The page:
Wednesday, July 19, 2017

DNA with Blaine Bettinger

Blaine Bettinger has released a new book on DNA testing for genealogy titled Family Tree Guide to DNA Testing and Genetic Genealogy  It is available to borrow from the Medina Libraries. Find it on the shelves at 929.1072 BET.

It is an excellent book for those of us who have had our DNA tested for genealogical purposes.

Amy Johnson Crow, Certified Genealogist,
presenter and author, her e-book
31 Days to Better Genealogy is available on

Amy Johnson Crow interviewed Blaine for her web site and posted it HERE.

Some of the highlights of Blaine's interview are:

  1. Take ethnicity estimates with a grain of salt. Look at the continents that your ancestor came from.
  2. Dig into the DNA matches concentrating on the closest matches first (the most shared CM, which stands for centimorgans).
  3. A centimorgan is a way of measuring shared DNA. Don't bother with matches that share less than 20 CM. It is too hard to prove a connection.
  4. There are three main testing companies:
    1.  Ancestry - has an extremely large database. Because of its advertising campaign, they have a lot of novice genealogists testing.
    2. Family Tree DNA - this is the test used by hard-core genealogists.
    3. 23andMe - has a very large database, but most were tested for medical purposes.
  5. DNA testing WILL NEVER REPLACE traditional genealogy research.
  6. Contact your matches. Some of them will be able to help you build your tree.
Check out Blaine's book and his blog,  The Genetic Genealogist.

Blaine Bettinger

I used this chart from page 8 of Blaine's book to determine that our family tradition probably was false. We were repeatedly told, by multiple sources, that my great great grandmother Emily ARTIS SWAIN (shown as EAS on the chart) was 3/4 Cherokee. I have had my DNA tested as have three of my siblings. The results are 99-100% European. From the chart below, we should have inherited some DNA from Emily (and we did!) but it doesn't show any Native American ancestry.

Genetic Genealogy Chart

This Genetic Genealogy chart shows (in the light green) shows the DNA you inherit from your ancestors. Notice that as you go back to the fourth generation and further back, some of your ancestors will not contribute any DNA to you.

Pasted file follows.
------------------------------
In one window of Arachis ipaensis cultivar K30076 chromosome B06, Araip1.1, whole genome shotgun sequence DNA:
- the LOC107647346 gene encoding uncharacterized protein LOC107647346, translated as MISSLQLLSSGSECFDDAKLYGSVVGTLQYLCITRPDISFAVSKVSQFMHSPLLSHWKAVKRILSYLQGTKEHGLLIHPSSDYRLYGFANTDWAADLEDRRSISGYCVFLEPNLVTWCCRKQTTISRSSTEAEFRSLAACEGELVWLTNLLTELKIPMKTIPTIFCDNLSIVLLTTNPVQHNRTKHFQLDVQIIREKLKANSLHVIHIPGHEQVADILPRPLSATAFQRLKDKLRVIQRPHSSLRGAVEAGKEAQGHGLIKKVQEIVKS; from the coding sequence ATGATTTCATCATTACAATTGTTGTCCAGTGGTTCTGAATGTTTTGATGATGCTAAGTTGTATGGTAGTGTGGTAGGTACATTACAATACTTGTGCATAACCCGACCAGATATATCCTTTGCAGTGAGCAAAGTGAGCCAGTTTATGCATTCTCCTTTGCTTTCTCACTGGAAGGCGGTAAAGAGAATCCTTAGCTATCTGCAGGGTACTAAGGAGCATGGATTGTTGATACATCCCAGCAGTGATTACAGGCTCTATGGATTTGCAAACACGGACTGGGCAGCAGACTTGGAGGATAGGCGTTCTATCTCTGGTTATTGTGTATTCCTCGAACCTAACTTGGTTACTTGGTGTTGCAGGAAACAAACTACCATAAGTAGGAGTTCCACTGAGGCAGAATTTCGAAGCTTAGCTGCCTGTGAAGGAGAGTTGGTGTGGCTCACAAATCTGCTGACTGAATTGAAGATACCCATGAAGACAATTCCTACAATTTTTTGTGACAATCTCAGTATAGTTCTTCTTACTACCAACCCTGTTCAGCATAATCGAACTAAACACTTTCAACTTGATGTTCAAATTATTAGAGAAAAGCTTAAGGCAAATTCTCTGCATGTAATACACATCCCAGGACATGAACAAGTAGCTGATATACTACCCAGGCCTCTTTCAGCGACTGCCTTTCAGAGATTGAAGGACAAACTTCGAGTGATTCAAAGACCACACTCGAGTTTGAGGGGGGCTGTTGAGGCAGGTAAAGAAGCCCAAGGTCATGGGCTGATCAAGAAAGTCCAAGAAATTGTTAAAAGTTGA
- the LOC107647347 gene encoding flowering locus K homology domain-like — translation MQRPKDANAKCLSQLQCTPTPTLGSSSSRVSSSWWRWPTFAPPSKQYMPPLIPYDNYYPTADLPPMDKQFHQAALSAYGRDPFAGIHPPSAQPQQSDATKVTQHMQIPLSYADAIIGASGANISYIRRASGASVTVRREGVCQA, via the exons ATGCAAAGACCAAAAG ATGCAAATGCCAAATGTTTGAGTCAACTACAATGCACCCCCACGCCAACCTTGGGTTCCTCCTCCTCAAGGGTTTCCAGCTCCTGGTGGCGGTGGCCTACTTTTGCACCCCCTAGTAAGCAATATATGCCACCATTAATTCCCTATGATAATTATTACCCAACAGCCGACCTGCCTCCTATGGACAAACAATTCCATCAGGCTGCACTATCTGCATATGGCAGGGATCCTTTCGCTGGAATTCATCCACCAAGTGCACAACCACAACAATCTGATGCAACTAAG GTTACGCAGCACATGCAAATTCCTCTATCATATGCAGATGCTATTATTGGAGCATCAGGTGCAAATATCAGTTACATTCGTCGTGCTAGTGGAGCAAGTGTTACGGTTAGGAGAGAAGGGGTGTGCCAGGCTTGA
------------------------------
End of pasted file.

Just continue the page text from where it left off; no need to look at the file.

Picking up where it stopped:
I have added the initials showing my paternal grandfather's line. While my siblings and I have NOT inherited 100% of our DNA from Emily ARTIS SWAIN, we all have inherited some DNA from her - about 2%. If she were 3/4 Native American, it probably would have shown in at least one of us. 

This is not 100% proof positive that there is no Native American ancestry, because the DNA we inherited from her just might not include the Native American markers, but it does make it a lot less likely. 

Wednesday, July 12, 2017

Fruits of Genealogy

A recent article in Internet Genealogy magazine was titled "Forbidden Fruits" which will be discussed more later. But it made me realize that we often equate the results of our family history research in the terms of "fruit".

We call the items we discover the fruits of our labor. We search long and hard and when we finally find the desired bit of history, it is every bit as satisfying as biting into a fresh piece of juicy, ripe fruit.

Birth and marriage records that you probably have at home.
These are low-hanging fruits.
Then there are the low hanging fruits. That is the information that is easy to find such as information you already have at home or, census and vital records discovered on easy to access online databases such as or Ancestry Library Edition.

Lastly, are the Forbidden Fruits, the topic of the April/May 2017 issue of Internet GENEALOGY. Sue Lisk, the author of the article, uses the term Forbidden Fruit to discuss the information you find in  other people's published family trees. Some of the fruits of these trees can be diseased, withered or rotten on one side.

She cautions us to to resist adding other people's family trees to our own without evaluating them carefully. She lists six items to look for in assessing someone else's tree:
  1. Is it a healthy tree?
    1. What is the size of the tree? Is it too large? If it has tens of thousand names the researcher probably has not worked on each name individually and carefully. If it is too small, the researcher is probably just getting started and may not have any new information for you.
    2. Do they include the sources of their facts? Information without documentation is pure fiction.
    3. Is the data entered carefully and consistently? Are there lots of misspellings or dates that don't make sense? Like a woman giving birth at either a very young or a very old age.
  2. Study the structure of the tree. 
    1. Does it follow a direct descent from your common ancestor, or is it from a lineal line? Lineal lines might have access to documents that did not get passed on in your line.
    2. Again, do they list the sources of  the material? Verify the data in original sources.
    3. Information on still living individuals should be marked "Private".
  3. Lookout for "grafts". People sometimes insert portions of other people's trees into their own,  intending to come back later and research them more fully. You can recognize grafts by these traits:
    1. They do not list any sources.
    2. They reach beyond the scope of the rest of the tree. If one line is much more fully developed than the rest, it is a graft!
  4. Odd growths on the tree. Often, you will find the same information posted on many people's trees, including the mistakes! When you see this, it means that people have copied someone else's tree into their own.
  5. Examine the crown. Most commonly, the further back you research, the harder it becomes, and necessarily, you have fewer records. Some of the branches won't be as well filled out. If a family tree has LOTS of information going further back, AND the information leads to a famous ancestor or royalty, examine the tree carefully. Check out all connections for yourself.